Kristen Houser has had enough.
The longtime activist and spokeswoman for Pennsylvania Coalition Against Rape, one of the oldest rape prevention groups in the country, is speaking out against all the recent hype about a new nail polish and other such products that claim to help prevent date rape.
“When I saw them touting this product on ’Good Morning America’ and all over the Internet I thought, once again, they’re missing the point,” she said in an interview last week.
“Though the invention may be well-intentioned, the promotion of its use specifically to women to prevent rape transfers the responsibility to stop the perpetration of sexual assault from those that commit this offense or those who may observe the perpetrator," she added.
The nail polish — dubbed “Undercover Colors” — is not yet on the market, but its inventors, a group of male North Carolina State University students, say that it changes color when a woman puts her colored fingertip in a drink containing date-rape drugs. Those may include Xanax, Rohypnol, GHB and other drugs used to incapacitate victims.
The group is seeking crowdfunding to finance the venture, according to a statement by Tyler Confrey-Maloney, one of the co-founders of the company. Efforts to contact him were unsuccessful. As a finalist in the worldwide K50 Startup Showcase, the team won $100,000 from an investor who saw its product demo.
“I’m pretty skeptical about this because the message is that it’s up to women to prevent their rapes. And it disregards the fact that men are also raped,” said Becca Cobetto, 21, a Squirrel Hill native who moved to Chicago a week ago. “It’s also impractical. You can’t give yourself a rape prevention manicure every time you leave the house.”
But on the Undercover Colors Facebook, posters heaped on the praise: “As females we shouldn't have to worry about things like being date raped, but since sadly we do I am so glad there are people like you guys making it so we can protect ourselves!!!!”
While most of the comments — from all over the world — were positive, a bit of a debate did break out after Katie Russell, of Rape Crisis England & Wales, told Newsweek that she didn’t endorse the idea, “for three reasons: it implies that it’s the woman’s fault and assumes responsibility on her behalf and detracts from the real issues that arise from sexual violence.”
A female poster on nail polish Facebook site countered that she was “appalled at the response from people like Katie Russell. Her (il)logic is flawed & militant. Don't let it take away from your amazing accomplishment!”
“As a former nail tech your best bet would be to have it be a clear top coat,” added another. “This way it can be used for girls who use artificial nails and ones who prefer a certain brand.”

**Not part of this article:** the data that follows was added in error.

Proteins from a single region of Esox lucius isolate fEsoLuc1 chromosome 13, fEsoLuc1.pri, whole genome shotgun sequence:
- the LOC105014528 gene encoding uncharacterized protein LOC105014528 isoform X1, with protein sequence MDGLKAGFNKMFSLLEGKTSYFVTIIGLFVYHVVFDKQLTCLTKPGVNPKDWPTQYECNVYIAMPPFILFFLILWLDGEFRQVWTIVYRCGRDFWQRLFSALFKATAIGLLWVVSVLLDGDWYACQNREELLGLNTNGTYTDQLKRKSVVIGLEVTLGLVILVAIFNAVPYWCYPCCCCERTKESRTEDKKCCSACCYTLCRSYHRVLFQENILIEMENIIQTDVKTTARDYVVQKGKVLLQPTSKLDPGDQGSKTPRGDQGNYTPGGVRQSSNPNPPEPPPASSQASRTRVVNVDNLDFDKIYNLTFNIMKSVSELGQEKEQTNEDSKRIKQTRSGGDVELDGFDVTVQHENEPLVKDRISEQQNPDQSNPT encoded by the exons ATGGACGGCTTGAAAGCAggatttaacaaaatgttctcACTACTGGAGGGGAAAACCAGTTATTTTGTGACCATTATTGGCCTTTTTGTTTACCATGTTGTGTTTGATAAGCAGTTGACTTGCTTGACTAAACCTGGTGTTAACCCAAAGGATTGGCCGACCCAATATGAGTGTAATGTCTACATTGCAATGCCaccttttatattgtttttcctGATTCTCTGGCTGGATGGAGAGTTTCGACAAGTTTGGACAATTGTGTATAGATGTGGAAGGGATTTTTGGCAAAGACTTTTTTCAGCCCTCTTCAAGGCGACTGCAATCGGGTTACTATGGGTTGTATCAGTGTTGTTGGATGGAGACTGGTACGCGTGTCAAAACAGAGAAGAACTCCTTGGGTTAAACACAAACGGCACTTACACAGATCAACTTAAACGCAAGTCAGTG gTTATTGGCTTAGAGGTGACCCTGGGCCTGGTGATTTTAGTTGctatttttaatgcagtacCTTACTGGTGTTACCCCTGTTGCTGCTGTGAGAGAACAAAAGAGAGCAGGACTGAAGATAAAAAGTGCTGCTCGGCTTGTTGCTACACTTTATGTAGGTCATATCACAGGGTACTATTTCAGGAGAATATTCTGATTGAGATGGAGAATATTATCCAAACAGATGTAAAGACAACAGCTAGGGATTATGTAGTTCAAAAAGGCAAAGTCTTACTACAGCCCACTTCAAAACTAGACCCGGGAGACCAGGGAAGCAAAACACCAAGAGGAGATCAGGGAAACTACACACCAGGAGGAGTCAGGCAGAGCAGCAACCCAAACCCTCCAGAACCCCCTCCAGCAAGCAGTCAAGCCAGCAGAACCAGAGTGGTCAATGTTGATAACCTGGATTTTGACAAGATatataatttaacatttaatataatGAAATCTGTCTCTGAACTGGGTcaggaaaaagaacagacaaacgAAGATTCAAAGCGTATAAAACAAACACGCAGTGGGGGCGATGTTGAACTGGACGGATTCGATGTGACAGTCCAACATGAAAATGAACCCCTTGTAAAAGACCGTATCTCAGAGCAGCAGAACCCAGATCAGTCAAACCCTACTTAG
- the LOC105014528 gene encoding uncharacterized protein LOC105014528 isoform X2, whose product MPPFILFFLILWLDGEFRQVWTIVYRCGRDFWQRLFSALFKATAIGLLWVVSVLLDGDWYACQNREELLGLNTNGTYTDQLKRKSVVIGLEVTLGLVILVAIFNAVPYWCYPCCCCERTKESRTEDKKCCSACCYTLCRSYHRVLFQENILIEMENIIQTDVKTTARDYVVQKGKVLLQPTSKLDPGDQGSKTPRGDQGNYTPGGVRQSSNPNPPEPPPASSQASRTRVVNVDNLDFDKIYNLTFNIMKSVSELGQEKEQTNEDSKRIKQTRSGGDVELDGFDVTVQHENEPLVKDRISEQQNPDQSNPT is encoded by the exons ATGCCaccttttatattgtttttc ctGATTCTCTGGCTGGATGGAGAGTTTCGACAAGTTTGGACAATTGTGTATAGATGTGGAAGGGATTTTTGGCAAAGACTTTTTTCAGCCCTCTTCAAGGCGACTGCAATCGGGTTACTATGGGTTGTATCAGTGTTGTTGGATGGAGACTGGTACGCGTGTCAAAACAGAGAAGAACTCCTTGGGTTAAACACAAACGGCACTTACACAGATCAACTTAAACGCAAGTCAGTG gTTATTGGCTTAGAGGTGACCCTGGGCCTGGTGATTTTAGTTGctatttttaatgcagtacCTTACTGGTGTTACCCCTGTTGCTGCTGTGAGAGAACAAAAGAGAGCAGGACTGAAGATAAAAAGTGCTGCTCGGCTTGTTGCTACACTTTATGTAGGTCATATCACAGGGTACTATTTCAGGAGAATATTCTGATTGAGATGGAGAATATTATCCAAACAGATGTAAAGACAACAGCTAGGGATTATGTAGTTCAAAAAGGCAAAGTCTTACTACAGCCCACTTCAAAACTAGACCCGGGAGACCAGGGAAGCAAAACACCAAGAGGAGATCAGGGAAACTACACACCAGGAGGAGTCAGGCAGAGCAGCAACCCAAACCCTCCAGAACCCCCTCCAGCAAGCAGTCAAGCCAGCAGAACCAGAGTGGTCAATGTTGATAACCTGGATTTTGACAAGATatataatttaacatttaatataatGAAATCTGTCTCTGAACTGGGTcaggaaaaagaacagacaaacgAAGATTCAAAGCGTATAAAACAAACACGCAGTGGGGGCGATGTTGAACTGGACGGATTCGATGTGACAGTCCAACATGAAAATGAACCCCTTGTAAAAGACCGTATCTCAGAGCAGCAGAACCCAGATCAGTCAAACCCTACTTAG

Still another poster added, “I totally see girls dipping fingers in their drinks. Not.”
Despite the controversy, there are other products out there — coasters, paper strips, even lip gloss — that use similar technology to detect whether a drink has been doctored.
Drink Safe Technologies, of Tallahassee, Fla., offers a coaster that can be specially designed with any logo of a university, a bar, even law firms -- “who are probably soliciting clients charged with DUI,” said the company’s owner, Lance Norris, who added that he’s received large orders for rape prevention kits containing the coasters, mace and other items from rape crisis centers, colleges and the military at bases around the world. Drink Safe Technologies was founded 10 years ago.
Even after 40 years of rape prevention programs in schools and colleges, the rate of sexual assault has not declined, according to data from the U.S. Centers for Disease Control and Prevention. The number of unreported rapes has gone down, from about 80 percent not being reported to 60 percent. But after years of traveling around the country conducting rape education programs, Ms. Houser said she and other counselors have moved away from the “awareness” model because “it just doesn’t work.”
Instead, they are working on a new approach: educating bystanders to intervene when they observe a friend, or even just another patron of a bar, using date rape drugs or just plain alcohol — “the most commonly used date rape drug,” Ms. Houser said — with the clear purpose of having sex with an incapacitated victim.
“The problem is, there really are people who believe they are entitled to sexual activity and will use whatever means to get it. The people around them may not use the‘R’ word, but they don’t recognize that having a friend plying someone with alcohol in hopes of getting laid is criminal,” she said.
“It’s sad that women think they have to put fingers into drinks to be safe.”
Mackenzie Carpenter, firstname.lastname@example.org, 412-263-1949 or on Twitter @MackenziePG.